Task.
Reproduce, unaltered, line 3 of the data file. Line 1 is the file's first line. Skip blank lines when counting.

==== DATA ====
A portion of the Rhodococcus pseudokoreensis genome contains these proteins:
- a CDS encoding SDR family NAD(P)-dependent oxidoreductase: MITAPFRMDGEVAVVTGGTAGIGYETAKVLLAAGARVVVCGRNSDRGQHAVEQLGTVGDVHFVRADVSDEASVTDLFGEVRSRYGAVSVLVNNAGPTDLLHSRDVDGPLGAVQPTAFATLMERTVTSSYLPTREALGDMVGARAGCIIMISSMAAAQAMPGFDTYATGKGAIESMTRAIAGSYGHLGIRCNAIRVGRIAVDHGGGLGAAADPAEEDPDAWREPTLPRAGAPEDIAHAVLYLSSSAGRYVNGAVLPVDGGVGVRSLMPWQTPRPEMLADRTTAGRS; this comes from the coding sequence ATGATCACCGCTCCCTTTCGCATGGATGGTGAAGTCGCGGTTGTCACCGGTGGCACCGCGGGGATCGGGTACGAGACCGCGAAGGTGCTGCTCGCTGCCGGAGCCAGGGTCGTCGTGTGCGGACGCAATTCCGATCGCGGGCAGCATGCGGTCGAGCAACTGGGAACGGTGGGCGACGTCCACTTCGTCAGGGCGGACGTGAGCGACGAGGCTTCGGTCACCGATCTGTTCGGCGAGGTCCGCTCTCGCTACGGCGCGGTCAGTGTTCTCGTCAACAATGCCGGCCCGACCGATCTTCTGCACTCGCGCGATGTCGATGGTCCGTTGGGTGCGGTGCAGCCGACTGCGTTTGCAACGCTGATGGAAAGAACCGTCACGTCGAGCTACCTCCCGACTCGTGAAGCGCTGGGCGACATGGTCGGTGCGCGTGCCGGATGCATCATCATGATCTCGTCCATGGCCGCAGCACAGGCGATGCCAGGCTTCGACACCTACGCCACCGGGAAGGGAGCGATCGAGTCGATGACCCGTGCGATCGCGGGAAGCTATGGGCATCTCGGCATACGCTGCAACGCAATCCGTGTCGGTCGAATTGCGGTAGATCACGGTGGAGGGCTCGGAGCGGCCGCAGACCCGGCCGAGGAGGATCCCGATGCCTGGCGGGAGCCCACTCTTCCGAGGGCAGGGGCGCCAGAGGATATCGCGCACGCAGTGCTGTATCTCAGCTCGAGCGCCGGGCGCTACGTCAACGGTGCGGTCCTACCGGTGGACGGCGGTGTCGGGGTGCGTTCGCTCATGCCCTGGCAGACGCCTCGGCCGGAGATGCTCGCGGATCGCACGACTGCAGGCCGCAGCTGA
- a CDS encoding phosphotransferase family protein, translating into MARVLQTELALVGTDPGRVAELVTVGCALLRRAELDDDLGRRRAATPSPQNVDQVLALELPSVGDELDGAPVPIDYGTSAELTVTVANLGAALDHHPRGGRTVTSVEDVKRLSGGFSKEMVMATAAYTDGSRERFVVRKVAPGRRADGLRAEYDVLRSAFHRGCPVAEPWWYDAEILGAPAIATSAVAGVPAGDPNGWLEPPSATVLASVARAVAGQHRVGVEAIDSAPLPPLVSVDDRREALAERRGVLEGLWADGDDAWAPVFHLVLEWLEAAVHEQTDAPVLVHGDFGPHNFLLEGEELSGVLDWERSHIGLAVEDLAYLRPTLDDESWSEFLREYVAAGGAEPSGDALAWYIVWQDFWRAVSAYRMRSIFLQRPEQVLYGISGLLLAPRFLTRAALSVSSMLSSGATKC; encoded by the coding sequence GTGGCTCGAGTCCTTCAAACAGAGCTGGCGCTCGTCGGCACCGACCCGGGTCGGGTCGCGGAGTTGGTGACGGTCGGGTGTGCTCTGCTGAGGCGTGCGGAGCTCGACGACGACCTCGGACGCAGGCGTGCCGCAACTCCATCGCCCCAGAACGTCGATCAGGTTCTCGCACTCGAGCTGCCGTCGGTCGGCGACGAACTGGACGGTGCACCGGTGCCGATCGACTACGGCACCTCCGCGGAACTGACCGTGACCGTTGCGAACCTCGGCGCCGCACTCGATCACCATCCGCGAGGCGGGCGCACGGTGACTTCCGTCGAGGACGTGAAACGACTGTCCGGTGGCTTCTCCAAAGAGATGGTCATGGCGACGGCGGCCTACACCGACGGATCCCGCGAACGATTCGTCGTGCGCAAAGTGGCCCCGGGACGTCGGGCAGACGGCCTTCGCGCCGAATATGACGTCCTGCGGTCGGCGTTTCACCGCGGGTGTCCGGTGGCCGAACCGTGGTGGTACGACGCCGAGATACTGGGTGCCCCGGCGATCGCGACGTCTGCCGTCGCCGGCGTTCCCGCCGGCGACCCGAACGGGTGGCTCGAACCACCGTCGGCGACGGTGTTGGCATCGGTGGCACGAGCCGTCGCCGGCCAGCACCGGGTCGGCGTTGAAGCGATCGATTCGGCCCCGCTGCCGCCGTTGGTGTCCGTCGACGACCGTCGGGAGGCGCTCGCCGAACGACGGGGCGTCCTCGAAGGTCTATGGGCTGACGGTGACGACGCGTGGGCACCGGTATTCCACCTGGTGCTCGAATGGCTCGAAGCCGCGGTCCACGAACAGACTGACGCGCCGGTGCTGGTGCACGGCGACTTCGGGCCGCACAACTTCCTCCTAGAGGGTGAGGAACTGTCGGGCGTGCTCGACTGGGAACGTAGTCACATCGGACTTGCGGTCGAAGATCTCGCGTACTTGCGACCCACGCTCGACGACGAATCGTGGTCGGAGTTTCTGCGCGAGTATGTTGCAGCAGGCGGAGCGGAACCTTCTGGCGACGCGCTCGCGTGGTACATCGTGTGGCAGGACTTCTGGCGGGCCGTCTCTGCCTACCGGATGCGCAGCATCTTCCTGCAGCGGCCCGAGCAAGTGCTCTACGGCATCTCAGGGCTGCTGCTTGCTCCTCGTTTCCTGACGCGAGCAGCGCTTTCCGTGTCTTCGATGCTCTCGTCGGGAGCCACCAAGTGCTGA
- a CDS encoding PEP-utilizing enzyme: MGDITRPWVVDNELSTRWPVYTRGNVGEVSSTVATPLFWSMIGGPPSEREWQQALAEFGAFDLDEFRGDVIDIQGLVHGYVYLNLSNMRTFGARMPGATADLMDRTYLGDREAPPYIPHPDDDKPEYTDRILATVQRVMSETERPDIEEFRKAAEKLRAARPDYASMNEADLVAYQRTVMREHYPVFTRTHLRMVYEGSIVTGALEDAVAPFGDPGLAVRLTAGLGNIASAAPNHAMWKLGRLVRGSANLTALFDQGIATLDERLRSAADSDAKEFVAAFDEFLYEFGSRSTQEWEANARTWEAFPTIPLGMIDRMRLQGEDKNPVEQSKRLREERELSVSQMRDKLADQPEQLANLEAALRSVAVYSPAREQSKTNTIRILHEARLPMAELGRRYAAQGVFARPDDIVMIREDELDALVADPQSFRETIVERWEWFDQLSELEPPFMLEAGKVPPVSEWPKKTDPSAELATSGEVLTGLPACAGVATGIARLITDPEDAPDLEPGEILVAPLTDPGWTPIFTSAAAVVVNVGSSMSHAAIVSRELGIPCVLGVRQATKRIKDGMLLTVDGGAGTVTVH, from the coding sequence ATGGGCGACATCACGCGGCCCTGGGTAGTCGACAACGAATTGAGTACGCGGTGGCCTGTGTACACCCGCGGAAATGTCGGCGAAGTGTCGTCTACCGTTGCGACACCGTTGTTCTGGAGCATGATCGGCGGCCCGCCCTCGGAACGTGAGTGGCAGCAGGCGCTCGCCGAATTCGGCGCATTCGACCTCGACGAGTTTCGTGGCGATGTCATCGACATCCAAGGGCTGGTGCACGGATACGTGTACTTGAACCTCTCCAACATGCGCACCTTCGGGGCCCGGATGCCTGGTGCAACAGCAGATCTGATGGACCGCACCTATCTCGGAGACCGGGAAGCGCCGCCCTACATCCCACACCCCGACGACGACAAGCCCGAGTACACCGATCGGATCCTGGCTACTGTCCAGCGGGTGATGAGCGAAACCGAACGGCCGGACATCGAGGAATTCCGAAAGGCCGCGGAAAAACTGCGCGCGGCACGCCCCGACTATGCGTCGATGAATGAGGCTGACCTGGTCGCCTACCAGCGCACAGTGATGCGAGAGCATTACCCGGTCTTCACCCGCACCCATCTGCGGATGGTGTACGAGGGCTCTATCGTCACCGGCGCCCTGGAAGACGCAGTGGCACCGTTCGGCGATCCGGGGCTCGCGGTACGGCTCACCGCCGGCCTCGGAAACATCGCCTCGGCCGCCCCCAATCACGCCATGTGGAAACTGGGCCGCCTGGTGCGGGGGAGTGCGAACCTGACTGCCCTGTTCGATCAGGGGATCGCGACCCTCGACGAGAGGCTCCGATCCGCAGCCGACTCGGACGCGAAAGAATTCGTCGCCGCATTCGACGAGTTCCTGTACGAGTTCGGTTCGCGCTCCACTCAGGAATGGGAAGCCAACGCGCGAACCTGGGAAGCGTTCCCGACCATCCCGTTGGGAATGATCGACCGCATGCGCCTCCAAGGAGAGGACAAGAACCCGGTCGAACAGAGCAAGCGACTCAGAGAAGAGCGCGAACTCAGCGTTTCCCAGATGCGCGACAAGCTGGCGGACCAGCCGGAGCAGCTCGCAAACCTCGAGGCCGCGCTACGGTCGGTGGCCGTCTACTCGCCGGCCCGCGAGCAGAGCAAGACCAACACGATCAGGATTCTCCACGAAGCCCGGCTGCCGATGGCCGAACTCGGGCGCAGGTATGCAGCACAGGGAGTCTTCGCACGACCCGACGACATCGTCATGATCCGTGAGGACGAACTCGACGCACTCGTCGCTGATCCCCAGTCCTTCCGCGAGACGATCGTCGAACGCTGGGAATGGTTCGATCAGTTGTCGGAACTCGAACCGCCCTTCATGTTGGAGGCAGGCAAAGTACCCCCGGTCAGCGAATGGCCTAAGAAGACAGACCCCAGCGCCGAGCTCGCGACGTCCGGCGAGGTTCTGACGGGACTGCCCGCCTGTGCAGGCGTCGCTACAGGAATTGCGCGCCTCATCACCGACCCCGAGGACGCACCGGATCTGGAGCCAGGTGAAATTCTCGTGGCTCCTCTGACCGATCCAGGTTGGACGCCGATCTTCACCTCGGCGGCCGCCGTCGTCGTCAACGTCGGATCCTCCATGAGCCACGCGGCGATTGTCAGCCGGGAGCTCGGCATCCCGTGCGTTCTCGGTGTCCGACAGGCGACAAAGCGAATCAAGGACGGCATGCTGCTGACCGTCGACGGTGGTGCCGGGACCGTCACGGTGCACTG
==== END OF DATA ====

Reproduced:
- a CDS encoding phosphotransferase family protein, translating into MARVLQTELALVGTDPGRVAELVTVGCALLRRAELDDDLGRRRAATPSPQNVDQVLALELPSVGDELDGAPVPIDYGTSAELTVTVANLGAALDHHPRGGRTVTSVEDVKRLSGGFSKEMVMATAAYTDGSRERFVVRKVAPGRRADGLRAEYDVLRSAFHRGCPVAEPWWYDAEILGAPAIATSAVAGVPAGDPNGWLEPPSATVLASVARAVAGQHRVGVEAIDSAPLPPLVSVDDRREALAERRGVLEGLWADGDDAWAPVFHLVLEWLEAAVHEQTDAPVLVHGDFGPHNFLLEGEELSGVLDWERSHIGLAVEDLAYLRPTLDDESWSEFLREYVAAGGAEPSGDALAWYIVWQDFWRAVSAYRMRSIFLQRPEQVLYGISGLLLAPRFLTRAALSVSSMLSSGATKC; encoded by the coding sequence GTGGCTCGAGTCCTTCAAACAGAGCTGGCGCTCGTCGGCACCGACCCGGGTCGGGTCGCGGAGTTGGTGACGGTCGGGTGTGCTCTGCTGAGGCGTGCGGAGCTCGACGACGACCTCGGACGCAGGCGTGCCGCAACTCCATCGCCCCAGAACGTCGATCAGGTTCTCGCACTCGAGCTGCCGTCGGTCGGCGACGAACTGGACGGTGCACCGGTGCCGATCGACTACGGCACCTCCGCGGAACTGACCGTGACCGTTGCGAACCTCGGCGCCGCACTCGATCACCATCCGCGAGGCGGGCGCACGGTGACTTCCGTCGAGGACGTGAAACGACTGTCCGGTGGCTTCTCCAAAGAGATGGTCATGGCGACGGCGGCCTACACCGACGGATCCCGCGAACGATTCGTCGTGCGCAAAGTGGCCCCGGGACGTCGGGCAGACGGCCTTCGCGCCGAATATGACGTCCTGCGGTCGGCGTTTCACCGCGGGTGTCCGGTGGCCGAACCGTGGTGGTACGACGCCGAGATACTGGGTGCCCCGGCGATCGCGACGTCTGCCGTCGCCGGCGTTCCCGCCGGCGACCCGAACGGGTGGCTCGAACCACCGTCGGCGACGGTGTTGGCATCGGTGGCACGAGCCGTCGCCGGCCAGCACCGGGTCGGCGTTGAAGCGATCGATTCGGCCCCGCTGCCGCCGTTGGTGTCCGTCGACGACCGTCGGGAGGCGCTCGCCGAACGACGGGGCGTCCTCGAAGGTCTATGGGCTGACGGTGACGACGCGTGGGCACCGGTATTCCACCTGGTGCTCGAATGGCTCGAAGCCGCGGTCCACGAACAGACTGACGCGCCGGTGCTGGTGCACGGCGACTTCGGGCCGCACAACTTCCTCCTAGAGGGTGAGGAACTGTCGGGCGTGCTCGACTGGGAACGTAGTCACATCGGACTTGCGGTCGAAGATCTCGCGTACTTGCGACCCACGCTCGACGACGAATCGTGGTCGGAGTTTCTGCGCGAGTATGTTGCAGCAGGCGGAGCGGAACCTTCTGGCGACGCGCTCGCGTGGTACATCGTGTGGCAGGACTTCTGGCGGGCCGTCTCTGCCTACCGGATGCGCAGCATCTTCCTGCAGCGGCCCGAGCAAGTGCTCTACGGCATCTCAGGGCTGCTGCTTGCTCCTCGTTTCCTGACGCGAGCAGCGCTTTCCGTGTCTTCGATGCTCTCGTCGGGAGCCACCAAGTGCTGA